It is increasingly clear that medical genetics has broad relevance in adult clinical medicine. More adult patients with genetic conditions are being recognized, genetic testing for adult-onset genetic conditions is expanding, and children with genetic conditions are now more likely to survive to adulthood. While the number of patients who could benefit from medical genetic services increases, adult care providers are less well educated about clinical genetics and are not sufficiently prepared to meet the growing needs of this population. Genetics professionals may also be ill-suited for this challenge, since geneticists and genetic counselors have traditionally had greater experience in pediatric and prenatal settings. Communication between primary care physicians who treat adults and the genetics community is currently suboptimal and the identification and subsequent referral of adult patients for genetic services need improvement. Finally, published guidelines that address how to deliver genetic services to adult patients are unavailable for many genetic conditions. In this article we address the challenges of transitioning genetics services from traditional, and largely pediatric-based models to paradigms that can best address the needs of adult patients with genetic conditions. Potential solutions and the practicality of implementation of a team-based approach to adult genetic medicine, including the application of genetic counseling, are also discussed.
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http://dx.doi.org/10.1002/ajmg.c.30105DOI Listing
November 2006

Ophthalmic manifestations of Danon disease.

Ophthalmology 2006 Jun;113(6):1010-3

Department of Ophthalmology, University of Colorado, Aurora, Colorado, USA.

Purpose: To describe the ophthalmic findings in patients with Danon disease, an X-linked condition causing cardiomyopathy in males and females.

Design: Retrospective case series.

Participants: Patients with genetically proven Danon disease.

Methods: Retrospective chart review of complete eye examinations including electroretinogram, visual fields, and fluorescein angiography.

Results: Five females (4 affected) and 2 affected males were examined. The 4 affected females demonstrated a peripheral pigmentary retinopathy. Lens changes, myopia, abnormal electroretinogram and visual fields were also found. The males demonstrated a near-complete loss of pigment in the retinal pigment epithelium.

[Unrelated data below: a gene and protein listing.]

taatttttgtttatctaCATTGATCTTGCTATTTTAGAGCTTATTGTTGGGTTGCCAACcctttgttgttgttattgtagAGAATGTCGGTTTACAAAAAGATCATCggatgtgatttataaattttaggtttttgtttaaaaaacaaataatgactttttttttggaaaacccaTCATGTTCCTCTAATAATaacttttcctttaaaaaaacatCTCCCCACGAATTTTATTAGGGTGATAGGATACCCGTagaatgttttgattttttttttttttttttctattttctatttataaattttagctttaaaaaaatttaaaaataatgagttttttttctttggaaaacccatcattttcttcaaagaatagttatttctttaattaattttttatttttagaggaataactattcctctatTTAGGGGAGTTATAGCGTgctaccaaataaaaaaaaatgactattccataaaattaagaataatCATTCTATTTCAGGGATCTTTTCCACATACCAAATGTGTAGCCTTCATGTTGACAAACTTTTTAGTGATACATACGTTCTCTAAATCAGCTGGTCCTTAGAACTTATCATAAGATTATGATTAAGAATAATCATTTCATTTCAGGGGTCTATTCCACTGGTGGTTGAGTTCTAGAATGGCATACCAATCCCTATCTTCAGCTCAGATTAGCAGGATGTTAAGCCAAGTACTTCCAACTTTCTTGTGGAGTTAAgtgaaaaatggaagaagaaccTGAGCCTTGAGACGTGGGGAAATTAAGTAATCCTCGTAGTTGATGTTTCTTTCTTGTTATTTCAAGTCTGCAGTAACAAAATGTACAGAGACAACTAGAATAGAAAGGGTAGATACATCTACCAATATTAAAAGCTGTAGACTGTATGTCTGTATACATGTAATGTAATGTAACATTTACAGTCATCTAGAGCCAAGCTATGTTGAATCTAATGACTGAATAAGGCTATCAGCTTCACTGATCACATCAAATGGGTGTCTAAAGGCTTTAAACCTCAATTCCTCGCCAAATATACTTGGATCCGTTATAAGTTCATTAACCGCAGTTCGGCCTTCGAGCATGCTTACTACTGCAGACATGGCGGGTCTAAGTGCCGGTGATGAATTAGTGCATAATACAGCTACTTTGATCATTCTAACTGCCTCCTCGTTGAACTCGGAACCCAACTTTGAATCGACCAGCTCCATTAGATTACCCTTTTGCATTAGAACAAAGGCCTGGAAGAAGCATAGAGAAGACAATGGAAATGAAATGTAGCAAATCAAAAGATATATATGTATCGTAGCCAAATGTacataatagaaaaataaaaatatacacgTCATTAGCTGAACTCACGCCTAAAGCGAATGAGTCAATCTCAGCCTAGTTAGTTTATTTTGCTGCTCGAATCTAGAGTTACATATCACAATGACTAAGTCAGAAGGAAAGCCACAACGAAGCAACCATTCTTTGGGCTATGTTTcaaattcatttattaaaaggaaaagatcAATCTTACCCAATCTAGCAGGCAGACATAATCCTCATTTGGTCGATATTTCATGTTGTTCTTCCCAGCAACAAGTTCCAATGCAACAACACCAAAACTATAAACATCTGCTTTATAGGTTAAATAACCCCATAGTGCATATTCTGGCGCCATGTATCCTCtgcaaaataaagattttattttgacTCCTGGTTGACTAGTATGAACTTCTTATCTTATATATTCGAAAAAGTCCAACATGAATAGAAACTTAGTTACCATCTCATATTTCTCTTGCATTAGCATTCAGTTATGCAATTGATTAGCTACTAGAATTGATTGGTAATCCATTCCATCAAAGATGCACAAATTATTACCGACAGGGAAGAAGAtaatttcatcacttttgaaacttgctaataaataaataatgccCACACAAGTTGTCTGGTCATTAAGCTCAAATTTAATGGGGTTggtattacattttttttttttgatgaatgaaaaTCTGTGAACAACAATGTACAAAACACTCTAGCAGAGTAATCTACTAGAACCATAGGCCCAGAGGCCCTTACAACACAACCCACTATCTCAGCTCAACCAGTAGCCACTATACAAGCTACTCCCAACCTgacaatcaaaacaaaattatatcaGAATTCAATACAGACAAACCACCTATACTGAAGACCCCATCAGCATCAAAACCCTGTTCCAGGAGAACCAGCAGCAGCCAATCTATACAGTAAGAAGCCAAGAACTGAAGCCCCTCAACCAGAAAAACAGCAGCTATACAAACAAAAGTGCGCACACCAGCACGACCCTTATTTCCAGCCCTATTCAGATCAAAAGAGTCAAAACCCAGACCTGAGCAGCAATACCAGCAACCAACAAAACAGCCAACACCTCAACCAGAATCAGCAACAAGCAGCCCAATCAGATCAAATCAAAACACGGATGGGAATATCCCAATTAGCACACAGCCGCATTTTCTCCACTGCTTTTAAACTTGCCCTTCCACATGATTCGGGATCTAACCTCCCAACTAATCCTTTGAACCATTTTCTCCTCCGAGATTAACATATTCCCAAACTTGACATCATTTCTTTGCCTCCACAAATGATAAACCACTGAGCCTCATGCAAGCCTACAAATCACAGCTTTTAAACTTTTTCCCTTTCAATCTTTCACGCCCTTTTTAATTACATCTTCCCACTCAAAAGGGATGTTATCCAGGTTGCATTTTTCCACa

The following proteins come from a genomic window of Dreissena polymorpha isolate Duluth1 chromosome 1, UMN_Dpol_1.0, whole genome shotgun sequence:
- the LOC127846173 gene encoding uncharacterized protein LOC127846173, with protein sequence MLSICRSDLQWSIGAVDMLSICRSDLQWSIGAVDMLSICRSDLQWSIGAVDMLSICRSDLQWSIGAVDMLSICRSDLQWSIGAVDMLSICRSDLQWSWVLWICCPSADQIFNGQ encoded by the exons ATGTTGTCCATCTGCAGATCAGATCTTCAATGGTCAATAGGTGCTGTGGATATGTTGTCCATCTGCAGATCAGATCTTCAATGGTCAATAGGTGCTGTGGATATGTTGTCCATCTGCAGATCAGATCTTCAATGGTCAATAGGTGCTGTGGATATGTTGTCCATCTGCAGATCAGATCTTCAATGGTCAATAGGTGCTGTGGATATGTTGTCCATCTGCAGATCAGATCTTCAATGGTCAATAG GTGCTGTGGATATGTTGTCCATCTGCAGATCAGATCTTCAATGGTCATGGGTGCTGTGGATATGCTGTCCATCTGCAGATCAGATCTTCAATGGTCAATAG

Conclusion: We report the first description of a characteristic retinopathy in patients with Danon disease and the first extracardiac manifestations in affected females. Retinopathy potentially could be used to identify asymptomatic carriers.
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http://dx.doi.org/10.1016/j.ophtha.2006.02.030DOI Listing
June 2006

Thymopoietin (lamina-associated polypeptide 2) gene mutation associated with dilated cardiomyopathy.

Hum Mutat 2005 Dec;26(6):566-74

CU-Cardiovascular Institute, University of Colorado Health Sciences Center, Denver, Colorado, USA.

Thymopoietin or TMPO (indicated by its alternative gene symbol, LAP2, in this work) has been proposed as a candidate disease gene for dilated cardiomyopathy (DCM), since a LAP2 product associates with nucleoplasmic lamins A/C, which are encoded by the DCM gene LMNA. We developed a study to screen for genetic mutations in LAP2 in a large collection of DCM patients and families. A total of 113 subjects from 88 families (56 with familial DCM (FDC) and 32 with sporadic DCM) were screened for LAP2 mutations using denaturing high-performance liquid chromatography and sequence analysis. We found a single putative mutation affecting the LAP2alpha isoform in one FDC pedigree. The mutation predicts an Arg690Cys substitution (c.2068C>T; p.R690C) located in the C-terminal domain of the LAP2alpha protein, a region that is known to interact with lamin A/C. RT-PCR, Western blot analyses, and immunolocalization revealed low-level LAP2alpha expression in adult cardiac muscle, and localization to a subset of nuclei. Mutated Arg690Cys LAP2alpha expressed in HeLa cells localized to the nucleoplasm like wild-type LAP2alpha, with no effect on peripheral and nucleoplasmic lamin A distribution. However, the in vitro interaction of mutated LAP2alpha with the pre-lamin A C-terminus was significantly compromised compared to the wild-type protein. LAP2 mutations may represent a rare cause of DCM. The Arg690Cys mutation altered the observed LAP2alpha interaction with A-type lamins. Our finding implicates a novel nuclear lamina-associated protein in the pathogenesis of genetic forms of dilated cardiomyopathy.